Are you still following ‘old school’ deposition testimony?

BVWireIssue #83-2
August 12, 2009

During a deposition, financial experts should try to answer all questions from opposing counsel with a brief “yes” or “no”—or at least, they should answer only the question asked, because otherwise, they could set themselves up for damaging cross-examination at trial. Right?

Not anymore.  The “old school” primed financial experts to keep the trial always in mind as they prepared and delivered their deposition testimony. But over the past several years, as discovery and other litigation costs have skyrocketed, the “new school” deposition strategy is to facilitate mediation and cost-effective settlements, according to attorney Miles Mason Sr. (Crone & Mason, PLC, Memphis, TN).  “The paradigm has shifted,” he told the BVWire™.  More and more, depositions are becoming “beauty contests” for the financial experts, a chance to demonstrate the “quality and elegance” of their testimony.  “If my expert outshines the other, then it will intimidate the other expert—and, more importantly, it will intimidate the other side,” Mason said. Mediation often follows the deposition, and “when I settle cases, I get higher client satisfaction, which is one of my goals.”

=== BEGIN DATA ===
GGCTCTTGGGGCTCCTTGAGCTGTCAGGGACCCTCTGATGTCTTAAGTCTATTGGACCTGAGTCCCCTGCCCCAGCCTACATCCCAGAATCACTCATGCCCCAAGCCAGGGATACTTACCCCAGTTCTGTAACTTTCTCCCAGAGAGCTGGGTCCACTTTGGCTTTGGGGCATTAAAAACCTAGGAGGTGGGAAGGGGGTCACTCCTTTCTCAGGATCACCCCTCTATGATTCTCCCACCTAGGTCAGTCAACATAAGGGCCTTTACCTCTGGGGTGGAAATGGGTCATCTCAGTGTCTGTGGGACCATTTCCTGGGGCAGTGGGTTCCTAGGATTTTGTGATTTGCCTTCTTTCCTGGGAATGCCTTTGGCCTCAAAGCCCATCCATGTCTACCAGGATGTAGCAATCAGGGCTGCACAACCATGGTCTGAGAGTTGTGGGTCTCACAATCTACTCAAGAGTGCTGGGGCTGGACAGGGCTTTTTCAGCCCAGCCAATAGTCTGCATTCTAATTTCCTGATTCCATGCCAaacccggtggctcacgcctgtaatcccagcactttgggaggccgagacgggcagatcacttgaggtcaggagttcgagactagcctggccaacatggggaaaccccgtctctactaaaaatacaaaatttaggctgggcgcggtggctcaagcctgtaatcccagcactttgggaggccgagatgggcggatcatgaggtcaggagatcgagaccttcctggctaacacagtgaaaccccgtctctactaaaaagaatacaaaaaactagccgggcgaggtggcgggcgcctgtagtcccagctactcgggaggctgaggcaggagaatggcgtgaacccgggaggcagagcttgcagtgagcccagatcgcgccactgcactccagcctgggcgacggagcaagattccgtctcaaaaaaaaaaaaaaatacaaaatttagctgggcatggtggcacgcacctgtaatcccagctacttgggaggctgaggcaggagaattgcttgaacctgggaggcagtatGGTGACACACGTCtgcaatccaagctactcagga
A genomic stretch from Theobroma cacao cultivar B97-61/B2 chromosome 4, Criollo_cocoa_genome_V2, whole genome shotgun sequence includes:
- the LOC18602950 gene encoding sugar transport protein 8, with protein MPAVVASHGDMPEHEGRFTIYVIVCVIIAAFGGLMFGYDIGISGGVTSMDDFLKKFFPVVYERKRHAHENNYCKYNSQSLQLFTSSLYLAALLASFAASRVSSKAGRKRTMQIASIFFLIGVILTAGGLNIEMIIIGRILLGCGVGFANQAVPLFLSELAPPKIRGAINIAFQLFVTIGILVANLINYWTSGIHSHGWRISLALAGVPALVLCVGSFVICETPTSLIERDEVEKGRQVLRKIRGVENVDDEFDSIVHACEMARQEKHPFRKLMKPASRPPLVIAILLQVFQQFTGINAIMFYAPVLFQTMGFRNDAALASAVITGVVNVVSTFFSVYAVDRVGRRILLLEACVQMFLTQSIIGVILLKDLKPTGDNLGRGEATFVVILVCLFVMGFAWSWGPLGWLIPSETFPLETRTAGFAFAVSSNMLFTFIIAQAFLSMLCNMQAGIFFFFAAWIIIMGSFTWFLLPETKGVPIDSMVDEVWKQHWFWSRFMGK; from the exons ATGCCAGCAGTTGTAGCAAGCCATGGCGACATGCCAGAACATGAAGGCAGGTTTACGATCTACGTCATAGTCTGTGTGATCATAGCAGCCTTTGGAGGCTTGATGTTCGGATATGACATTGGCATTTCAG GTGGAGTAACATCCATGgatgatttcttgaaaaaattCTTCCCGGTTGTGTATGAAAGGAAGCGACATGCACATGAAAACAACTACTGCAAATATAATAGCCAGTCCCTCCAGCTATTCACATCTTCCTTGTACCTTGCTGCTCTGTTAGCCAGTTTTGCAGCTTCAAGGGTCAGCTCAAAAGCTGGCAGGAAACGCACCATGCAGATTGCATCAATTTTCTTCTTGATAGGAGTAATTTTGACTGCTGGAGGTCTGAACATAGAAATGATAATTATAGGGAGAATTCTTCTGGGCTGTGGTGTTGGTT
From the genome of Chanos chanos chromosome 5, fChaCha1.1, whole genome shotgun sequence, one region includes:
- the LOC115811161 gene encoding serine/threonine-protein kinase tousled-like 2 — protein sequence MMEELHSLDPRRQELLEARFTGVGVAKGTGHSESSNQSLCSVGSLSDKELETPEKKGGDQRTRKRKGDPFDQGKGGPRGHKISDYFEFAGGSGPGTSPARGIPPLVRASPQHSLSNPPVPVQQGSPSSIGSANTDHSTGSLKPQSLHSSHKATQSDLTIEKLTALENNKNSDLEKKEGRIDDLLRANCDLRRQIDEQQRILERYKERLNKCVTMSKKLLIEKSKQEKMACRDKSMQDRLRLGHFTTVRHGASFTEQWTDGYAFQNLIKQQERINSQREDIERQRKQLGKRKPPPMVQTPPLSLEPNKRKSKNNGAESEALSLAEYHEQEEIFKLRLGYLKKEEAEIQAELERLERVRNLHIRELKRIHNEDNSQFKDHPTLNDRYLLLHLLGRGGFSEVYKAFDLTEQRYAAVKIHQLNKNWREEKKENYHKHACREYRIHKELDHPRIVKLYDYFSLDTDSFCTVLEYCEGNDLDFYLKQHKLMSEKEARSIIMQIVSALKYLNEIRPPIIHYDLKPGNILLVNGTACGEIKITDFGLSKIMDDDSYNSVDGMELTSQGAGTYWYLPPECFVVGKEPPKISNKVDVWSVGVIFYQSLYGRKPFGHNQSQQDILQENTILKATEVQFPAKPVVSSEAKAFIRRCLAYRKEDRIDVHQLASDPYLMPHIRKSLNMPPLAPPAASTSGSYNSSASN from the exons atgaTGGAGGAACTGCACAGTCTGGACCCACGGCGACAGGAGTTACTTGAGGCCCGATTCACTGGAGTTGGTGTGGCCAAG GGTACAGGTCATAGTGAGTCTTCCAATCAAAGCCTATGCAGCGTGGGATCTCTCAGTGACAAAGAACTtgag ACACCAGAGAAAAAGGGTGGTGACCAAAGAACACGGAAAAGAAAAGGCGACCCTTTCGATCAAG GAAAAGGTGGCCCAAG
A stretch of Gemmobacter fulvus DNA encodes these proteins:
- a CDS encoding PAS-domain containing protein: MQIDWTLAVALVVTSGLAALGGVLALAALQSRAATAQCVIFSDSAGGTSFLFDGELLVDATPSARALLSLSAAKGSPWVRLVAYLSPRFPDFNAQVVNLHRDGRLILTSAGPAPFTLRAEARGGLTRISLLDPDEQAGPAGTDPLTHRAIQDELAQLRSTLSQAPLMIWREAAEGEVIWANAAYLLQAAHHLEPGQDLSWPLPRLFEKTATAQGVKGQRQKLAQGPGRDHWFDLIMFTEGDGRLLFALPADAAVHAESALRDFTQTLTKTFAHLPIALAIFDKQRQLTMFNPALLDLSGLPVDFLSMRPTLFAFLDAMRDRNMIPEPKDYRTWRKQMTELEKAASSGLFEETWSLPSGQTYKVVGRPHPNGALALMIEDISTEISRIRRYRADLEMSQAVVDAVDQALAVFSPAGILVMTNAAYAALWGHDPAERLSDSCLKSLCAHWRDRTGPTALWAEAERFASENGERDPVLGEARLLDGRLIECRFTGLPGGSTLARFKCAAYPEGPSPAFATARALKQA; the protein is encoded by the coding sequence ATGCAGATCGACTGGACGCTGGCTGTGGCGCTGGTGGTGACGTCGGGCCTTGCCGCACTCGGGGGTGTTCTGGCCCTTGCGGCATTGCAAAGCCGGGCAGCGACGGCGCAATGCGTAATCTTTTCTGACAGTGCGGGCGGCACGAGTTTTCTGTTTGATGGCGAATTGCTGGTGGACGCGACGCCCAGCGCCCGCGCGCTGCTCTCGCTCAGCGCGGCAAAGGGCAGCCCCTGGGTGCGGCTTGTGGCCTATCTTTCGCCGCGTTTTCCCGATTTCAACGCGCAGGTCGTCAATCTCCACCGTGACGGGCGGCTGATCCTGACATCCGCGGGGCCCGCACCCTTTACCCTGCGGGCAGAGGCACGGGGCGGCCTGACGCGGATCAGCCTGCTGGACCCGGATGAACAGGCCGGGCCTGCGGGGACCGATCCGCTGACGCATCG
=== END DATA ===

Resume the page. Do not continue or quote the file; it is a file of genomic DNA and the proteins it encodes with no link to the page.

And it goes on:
Client satisfaction is always paramount—and attorneys are still one of the best referral sources for business appraisal experts. So before your next deposition, be sure to discuss strategy thoroughly with the attorney, and decide whether the “new school” might work to your advantage in the case. Then, when asked whether you included certain data in your discounted cash flow analysis, for example, or if you considered certain factors in assessing guideline company comparables, take the opportunity to describe your approach fully and thoughtfully, using your testimony as a platform to educate (and impress) the opposing attorney. Don’t go beyond the “four corners” of your valuation report; and do avoid “diarrhea of the mouth.”  “Listen to the question carefully,” Mason advised, “and answer it as asked—not as the question should have been asked.”  Stick to your area of expertise, and use the deposition as an opportunity to show your sincerity, confidence, competence, and quality. Who knows? One of the best compliments (and business development opportunities) is when opposing counsel calls you about the next valuation case.
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